Two main criteriahttp://flyfishingspirit.com/spip.php?article105&lang=fr must be met in order for mayflies to develop through their entire life cycle, a body of water for reproduction and vegetation to feed on.  This means that any environment that satisfies these two conditions is a potential habitat for mayflies.  Rivers and lakes in particular are popular habitats.  This means that mayflies can be found all over the world!      Some species exhibit habitat preference when it comes to the type of sediment at the bottom of the river or lake due to specifications of egg and nymph development.  Psammophilous mayflies for example prefer river beds comprised of compact substratum, which in situations with slow current also has a layer of silt on top (Orwin, 2009).  Silty-sand river bottoms are colonized more by the Procloeon nana nymphs, and Cercobrachys minutes nymphs are typically found on either silty-sandy bottoms or on compact, shifting sand (Orwin, 2009).  These different niches are formed due to preference of the river bottom.  Some species prefer to live on substrata or wood fragments that are displaced by the water current, and other species prefer to live on compact substrata or plants which would lead to less drifting.  The mayflies are not the only ones to occupy river and lake bottoms, besides mayflies numerous oligochaetes, chrinomids, and bivalves can be found there as well (Orwin, 2009).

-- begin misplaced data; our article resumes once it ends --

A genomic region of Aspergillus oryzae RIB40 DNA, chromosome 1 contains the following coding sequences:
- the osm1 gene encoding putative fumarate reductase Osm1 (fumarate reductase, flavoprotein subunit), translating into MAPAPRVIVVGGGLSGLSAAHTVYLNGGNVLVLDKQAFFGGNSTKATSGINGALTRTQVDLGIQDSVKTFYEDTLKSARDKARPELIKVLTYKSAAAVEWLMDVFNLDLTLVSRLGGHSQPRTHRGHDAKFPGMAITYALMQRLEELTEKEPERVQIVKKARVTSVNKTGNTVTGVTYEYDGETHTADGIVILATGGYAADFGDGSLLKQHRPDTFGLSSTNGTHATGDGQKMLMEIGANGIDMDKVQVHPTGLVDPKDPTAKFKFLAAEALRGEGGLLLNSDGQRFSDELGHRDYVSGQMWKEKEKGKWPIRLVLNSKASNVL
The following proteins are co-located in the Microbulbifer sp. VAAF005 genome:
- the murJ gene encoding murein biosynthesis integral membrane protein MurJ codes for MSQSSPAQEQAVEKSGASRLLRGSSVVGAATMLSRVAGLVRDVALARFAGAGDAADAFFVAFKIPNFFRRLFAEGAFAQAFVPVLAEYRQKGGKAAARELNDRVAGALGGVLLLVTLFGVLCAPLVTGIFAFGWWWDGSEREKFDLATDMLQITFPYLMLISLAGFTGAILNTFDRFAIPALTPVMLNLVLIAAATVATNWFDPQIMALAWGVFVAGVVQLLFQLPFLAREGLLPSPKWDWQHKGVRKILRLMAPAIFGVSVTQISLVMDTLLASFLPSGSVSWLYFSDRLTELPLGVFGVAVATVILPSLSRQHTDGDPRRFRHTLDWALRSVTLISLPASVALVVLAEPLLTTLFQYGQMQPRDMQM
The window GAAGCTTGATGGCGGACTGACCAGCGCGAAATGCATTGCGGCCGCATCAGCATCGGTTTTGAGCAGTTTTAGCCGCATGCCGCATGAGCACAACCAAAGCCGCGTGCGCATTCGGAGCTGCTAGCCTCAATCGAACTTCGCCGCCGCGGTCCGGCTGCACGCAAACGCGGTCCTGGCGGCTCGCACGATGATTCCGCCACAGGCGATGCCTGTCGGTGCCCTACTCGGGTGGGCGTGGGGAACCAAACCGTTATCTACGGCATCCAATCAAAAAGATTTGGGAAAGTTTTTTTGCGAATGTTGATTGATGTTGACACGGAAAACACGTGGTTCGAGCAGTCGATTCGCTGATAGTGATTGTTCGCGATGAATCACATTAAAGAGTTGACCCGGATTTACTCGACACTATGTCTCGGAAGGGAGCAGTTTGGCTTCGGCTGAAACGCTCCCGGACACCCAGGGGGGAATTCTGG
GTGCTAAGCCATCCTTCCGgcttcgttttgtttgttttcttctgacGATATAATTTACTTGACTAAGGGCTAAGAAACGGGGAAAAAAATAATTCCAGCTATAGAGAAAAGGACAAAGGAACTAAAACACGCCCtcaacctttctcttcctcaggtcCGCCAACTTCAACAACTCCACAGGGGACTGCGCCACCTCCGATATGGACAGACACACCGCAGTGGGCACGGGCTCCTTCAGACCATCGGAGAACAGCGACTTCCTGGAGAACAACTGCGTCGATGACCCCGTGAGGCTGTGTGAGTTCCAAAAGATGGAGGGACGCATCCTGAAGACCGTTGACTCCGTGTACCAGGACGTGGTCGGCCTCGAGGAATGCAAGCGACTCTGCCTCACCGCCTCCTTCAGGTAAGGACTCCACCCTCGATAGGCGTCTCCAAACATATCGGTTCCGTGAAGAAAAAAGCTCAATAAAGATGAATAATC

Once the mahttp://www.lifeinfreshwater.org.uk/Species%20Pages/Mayfly%20larva.jpg.htmlyflies molt passed the nymph stage and enter the subimago and imago stages, they take to the air and shelters nearby to complete their development and lay eggs.  These changes in scenery throughout their life cycles leads to interactions with a multitude of different organisms as well has foster unique developments between species.  Several species of mayfly have developed adaptations that help them along with development based on their specific habitats.  To learn more about these specific adaptations visit the adaptations page.  To view organisms that share these similar types of habitats visit the damselfly page on multiple organisms.net. 

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